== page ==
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Discussion Starter · #1 ·
I'm new to the forum, and I appear to have put my post in the introduction section. Sorry about that...

I am the fortunate new owner of an all original CB160 that is need of new fork seals. For the life of me I cannot get the uppers and lowers apart, and I don't want to do any damage in trying. The fork seal holding upper does thread into the lower, right? I have tried a half dozen heat cycles and sprayed a gallon of WD40 into the upper to try and get some lubricant into the threads, but I'm starting to think that maybe they're not threaded. I fashioned a pin wrench to use in the four holes that hold the dust seal, but still no success.

I would appreciate it if someone would point me in the right direction on this project. I suppose once I get them apart my next big challenge will be to get the old seals out and find replacements. Ah, first things first...

Thanks for any offers of assistance.

...Brent
 

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Welcome Brent - and don't apologize, at least you actually posted in the introduction section... so many now just want what they want and get right to the point, no pleasantries. I got into these bikes when they were current and I was a young man, but unfortunately just after the 160s were commonplace and so I never worked on any of them in my dealership days. There are many here with great experience on them who will be along to help soon...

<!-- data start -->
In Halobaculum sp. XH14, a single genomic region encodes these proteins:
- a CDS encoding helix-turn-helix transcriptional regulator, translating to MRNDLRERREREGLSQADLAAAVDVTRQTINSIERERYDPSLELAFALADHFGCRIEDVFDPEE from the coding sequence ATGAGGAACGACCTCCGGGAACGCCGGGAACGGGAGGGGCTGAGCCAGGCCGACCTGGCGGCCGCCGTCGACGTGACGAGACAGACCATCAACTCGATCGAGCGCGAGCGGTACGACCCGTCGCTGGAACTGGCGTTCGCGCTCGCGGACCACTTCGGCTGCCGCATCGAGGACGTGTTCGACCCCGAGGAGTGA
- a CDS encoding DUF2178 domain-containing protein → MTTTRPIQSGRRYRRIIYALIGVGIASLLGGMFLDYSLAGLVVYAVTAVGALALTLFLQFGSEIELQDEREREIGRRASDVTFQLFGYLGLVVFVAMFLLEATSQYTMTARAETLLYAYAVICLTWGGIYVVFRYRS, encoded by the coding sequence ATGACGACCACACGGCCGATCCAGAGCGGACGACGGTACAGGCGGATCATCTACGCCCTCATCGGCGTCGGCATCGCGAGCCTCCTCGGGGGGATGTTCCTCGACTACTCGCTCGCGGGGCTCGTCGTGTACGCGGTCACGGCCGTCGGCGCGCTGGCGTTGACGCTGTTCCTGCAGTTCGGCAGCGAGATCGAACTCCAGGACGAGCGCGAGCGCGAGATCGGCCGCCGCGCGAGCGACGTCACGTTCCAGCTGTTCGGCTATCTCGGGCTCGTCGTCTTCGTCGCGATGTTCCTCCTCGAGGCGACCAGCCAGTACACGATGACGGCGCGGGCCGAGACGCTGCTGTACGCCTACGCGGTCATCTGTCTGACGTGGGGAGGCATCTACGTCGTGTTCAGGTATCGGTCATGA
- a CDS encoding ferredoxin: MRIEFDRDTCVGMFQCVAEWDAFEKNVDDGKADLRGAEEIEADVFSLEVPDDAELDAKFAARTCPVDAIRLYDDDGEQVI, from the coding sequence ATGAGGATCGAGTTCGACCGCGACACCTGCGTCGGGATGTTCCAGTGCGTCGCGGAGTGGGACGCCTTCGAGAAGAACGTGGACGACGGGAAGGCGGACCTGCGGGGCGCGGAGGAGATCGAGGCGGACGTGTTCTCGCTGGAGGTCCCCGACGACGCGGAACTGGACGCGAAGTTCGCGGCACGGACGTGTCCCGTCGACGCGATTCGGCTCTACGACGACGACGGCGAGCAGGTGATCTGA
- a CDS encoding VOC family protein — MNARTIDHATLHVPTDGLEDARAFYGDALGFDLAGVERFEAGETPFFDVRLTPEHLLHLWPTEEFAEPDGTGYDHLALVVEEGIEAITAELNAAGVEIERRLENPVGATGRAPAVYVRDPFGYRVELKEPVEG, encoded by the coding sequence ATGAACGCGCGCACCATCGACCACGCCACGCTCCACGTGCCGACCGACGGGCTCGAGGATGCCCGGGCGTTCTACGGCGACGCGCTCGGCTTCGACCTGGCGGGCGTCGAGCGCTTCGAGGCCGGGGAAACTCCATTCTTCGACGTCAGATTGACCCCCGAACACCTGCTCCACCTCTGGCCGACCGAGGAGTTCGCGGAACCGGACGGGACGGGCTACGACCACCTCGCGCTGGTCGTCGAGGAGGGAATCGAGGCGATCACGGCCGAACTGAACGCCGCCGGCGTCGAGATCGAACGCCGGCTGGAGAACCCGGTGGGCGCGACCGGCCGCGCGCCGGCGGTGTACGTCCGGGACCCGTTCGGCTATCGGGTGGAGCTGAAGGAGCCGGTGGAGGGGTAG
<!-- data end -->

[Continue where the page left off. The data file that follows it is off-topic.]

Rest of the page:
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I'm new to the forum, and I appear to have put my post in the introduction section. Sorry about that...

I am the fortunate new owner of an all original CB160 that is need of new fork seals. For the life of me I cannot get the uppers and lowers apart, and I don't want to do any damage in trying. The fork seal holding upper does thread into the lower, right? I have tried a half dozen heat cycles and sprayed a gallon of WD40 into the upper to try and get some lubricant into the threads, but I'm starting to think that maybe they're not threaded. I fashioned a pin wrench to use in the four holes that hold the dust seal, but still no success.

I would appreciate it if someone would point me in the right direction on this project. I suppose once I get them apart my next big challenge will be to get the old seals out and find replacements. Ah, first things first...

Thanks for any offers of assistance.

...Brent

I'm riding CB125 from 1972. Last year I have done fork oil and seals replacement. The main problem was removing upper, chromed tube. It is installed with L-shaped groove which fits pin at the bottom part of the fork. It was quite difficult to turn this tube and pull this apart. I have asked local workshop for assitance in that task.

It's at 2:45

Maybe this is Your case.